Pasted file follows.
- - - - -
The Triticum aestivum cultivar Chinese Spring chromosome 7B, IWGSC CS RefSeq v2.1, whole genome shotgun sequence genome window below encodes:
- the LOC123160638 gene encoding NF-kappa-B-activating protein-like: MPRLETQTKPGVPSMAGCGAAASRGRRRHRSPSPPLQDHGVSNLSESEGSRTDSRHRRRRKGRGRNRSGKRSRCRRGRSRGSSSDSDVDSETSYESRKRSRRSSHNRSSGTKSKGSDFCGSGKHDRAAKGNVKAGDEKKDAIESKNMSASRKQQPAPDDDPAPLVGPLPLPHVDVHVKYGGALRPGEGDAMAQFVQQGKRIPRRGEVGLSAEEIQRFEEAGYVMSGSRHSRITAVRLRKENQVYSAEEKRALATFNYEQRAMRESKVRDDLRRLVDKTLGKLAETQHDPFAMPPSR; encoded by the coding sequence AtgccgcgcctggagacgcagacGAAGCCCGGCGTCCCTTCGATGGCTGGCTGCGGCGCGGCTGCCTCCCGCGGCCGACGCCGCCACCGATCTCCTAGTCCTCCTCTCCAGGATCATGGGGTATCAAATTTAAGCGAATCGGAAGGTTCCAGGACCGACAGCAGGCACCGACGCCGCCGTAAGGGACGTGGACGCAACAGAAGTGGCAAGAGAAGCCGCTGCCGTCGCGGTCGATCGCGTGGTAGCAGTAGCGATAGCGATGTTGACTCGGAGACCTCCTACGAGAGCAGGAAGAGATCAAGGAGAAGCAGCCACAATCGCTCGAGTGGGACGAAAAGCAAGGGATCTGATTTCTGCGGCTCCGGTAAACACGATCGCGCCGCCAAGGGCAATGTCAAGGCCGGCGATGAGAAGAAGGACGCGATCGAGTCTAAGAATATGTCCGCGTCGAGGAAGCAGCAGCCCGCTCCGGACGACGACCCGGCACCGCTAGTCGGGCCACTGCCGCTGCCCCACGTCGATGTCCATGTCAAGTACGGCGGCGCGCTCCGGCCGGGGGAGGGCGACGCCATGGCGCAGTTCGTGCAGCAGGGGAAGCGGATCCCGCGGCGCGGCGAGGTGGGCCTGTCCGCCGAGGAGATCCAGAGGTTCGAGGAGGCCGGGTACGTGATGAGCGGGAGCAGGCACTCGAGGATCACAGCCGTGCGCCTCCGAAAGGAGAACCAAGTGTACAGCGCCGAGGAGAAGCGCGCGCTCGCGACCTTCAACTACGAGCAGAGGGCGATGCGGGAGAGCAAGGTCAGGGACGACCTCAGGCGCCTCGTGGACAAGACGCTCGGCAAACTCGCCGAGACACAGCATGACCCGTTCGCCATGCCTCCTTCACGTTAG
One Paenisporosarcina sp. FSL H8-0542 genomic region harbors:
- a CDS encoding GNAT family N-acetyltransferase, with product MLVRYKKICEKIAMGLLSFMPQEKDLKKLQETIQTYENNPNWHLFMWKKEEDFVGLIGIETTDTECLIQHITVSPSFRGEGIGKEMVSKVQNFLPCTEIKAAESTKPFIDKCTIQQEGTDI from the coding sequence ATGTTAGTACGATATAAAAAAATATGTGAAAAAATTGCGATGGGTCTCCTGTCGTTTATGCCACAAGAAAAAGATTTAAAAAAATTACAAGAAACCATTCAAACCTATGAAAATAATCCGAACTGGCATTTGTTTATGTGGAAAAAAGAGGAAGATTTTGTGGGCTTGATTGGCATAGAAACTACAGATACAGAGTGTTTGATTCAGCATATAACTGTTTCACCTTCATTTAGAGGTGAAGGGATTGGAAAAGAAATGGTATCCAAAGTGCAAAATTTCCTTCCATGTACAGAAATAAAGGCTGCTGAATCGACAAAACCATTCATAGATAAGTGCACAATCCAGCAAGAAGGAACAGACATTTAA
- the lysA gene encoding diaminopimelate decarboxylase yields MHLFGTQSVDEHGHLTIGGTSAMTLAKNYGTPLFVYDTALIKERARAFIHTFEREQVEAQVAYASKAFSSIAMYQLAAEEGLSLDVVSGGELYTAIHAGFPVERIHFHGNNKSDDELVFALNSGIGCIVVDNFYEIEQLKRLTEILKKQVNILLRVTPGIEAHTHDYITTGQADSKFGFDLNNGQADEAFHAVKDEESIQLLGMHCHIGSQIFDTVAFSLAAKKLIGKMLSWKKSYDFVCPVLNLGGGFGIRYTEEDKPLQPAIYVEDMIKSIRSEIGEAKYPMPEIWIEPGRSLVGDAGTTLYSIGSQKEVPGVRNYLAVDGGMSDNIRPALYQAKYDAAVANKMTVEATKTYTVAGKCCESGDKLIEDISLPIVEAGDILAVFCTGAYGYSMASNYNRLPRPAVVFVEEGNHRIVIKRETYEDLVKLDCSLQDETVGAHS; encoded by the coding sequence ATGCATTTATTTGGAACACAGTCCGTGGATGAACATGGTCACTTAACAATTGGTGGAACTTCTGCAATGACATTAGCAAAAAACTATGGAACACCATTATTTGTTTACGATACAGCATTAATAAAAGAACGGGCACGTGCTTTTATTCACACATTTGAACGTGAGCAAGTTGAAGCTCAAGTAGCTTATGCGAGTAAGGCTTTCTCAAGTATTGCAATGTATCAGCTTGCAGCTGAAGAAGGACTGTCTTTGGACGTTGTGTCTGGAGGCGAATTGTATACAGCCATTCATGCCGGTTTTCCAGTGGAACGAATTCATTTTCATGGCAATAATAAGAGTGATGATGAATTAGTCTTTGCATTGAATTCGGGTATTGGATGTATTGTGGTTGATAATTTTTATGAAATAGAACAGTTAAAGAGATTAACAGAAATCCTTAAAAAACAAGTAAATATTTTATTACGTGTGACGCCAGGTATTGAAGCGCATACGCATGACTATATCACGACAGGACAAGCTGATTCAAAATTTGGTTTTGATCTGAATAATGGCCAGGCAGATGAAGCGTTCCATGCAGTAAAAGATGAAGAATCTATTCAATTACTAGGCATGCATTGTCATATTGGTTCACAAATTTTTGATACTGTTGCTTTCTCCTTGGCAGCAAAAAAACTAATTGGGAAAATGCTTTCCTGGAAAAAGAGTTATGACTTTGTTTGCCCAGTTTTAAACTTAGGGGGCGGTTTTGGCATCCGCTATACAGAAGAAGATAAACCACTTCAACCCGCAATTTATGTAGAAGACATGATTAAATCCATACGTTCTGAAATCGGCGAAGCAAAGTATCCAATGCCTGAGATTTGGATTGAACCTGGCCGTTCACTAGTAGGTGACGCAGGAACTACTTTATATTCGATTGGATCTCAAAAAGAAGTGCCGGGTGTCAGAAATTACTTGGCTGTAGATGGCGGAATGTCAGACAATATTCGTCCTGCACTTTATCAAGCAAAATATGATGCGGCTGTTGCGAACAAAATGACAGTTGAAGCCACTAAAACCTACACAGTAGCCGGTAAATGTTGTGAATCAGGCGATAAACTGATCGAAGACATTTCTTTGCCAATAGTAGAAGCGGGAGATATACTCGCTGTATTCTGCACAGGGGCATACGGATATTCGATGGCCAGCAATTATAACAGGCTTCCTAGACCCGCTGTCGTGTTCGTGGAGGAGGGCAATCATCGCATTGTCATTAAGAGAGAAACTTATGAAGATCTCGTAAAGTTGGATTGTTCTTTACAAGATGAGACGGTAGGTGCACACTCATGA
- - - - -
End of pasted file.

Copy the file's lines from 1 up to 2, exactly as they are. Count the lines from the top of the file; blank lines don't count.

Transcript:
The Triticum aestivum cultivar Chinese Spring chromosome 7B, IWGSC CS RefSeq v2.1, whole genome shotgun sequence genome window below encodes:
- the LOC123160638 gene encoding NF-kappa-B-activating protein-like: MPRLETQTKPGVPSMAGCGAAASRGRRRHRSPSPPLQDHGVSNLSESEGSRTDSRHRRRRKGRGRNRSGKRSRCRRGRSRGSSSDSDVDSETSYESRKRSRRSSHNRSSGTKSKGSDFCGSGKHDRAAKGNVKAGDEKKDAIESKNMSASRKQQPAPDDDPAPLVGPLPLPHVDVHVKYGGALRPGEGDAMAQFVQQGKRIPRRGEVGLSAEEIQRFEEAGYVMSGSRHSRITAVRLRKENQVYSAEEKRALATFNYEQRAMRESKVRDDLRRLVDKTLGKLAETQHDPFAMPPSR; encoded by the coding sequence AtgccgcgcctggagacgcagacGAAGCCCGGCGTCCCTTCGATGGCTGGCTGCGGCGCGGCTGCCTCCCGCGGCCGACGCCGCCACCGATCTCCTAGTCCTCCTCTCCAGGATCATGGGGTATCAAATTTAAGCGAATCGGAAGGTTCCAGGACCGACAGCAGGCACCGACGCCGCCGTAAGGGACGTGGACGCAACAGAAGTGGCAAGAGAAGCCGCTGCCGTCGCGGTCGATCGCGTGGTAGCAGTAGCGATAGCGATGTTGACTCGGAGACCTCCTACGAGAGCAGGAAGAGATCAAGGAGAAGCAGCCACAATCGCTCGAGTGGGACGAAAAGCAAGGGATCTGATTTCTGCGGCTCCGGTAAACACGATCGCGCCGCCAAGGGCAATGTCAAGGCCGGCGATGAGAAGAAGGACGCGATCGAGTCTAAGAATATGTCCGCGTCGAGGAAGCAGCAGCCCGCTCCGGACGACGACCCGGCACCGCTAGTCGGGCCACTGCCGCTGCCCCACGTCGATGTCCATGTCAAGTACGGCGGCGCGCTCCGGCCGGGGGAGGGCGACGCCATGGCGCAGTTCGTGCAGCAGGGGAAGCGGATCCCGCGGCGCGGCGAGGTGGGCCTGTCCGCCGAGGAGATCCAGAGGTTCGAGGAGGCCGGGTACGTGATGAGCGGGAGCAGGCACTCGAGGATCACAGCCGTGCGCCTCCGAAAGGAGAACCAAGTGTACAGCGCCGAGGAGAAGCGCGCGCTCGCGACCTTCAACTACGAGCAGAGGGCGATGCGGGAGAGCAAGGTCAGGGACGACCTCAGGCGCCTCGTGGACAAGACGCTCGGCAAACTCGCCGAGACACAGCATGACCCGTTCGCCATGCCTCCTTCACGTTAG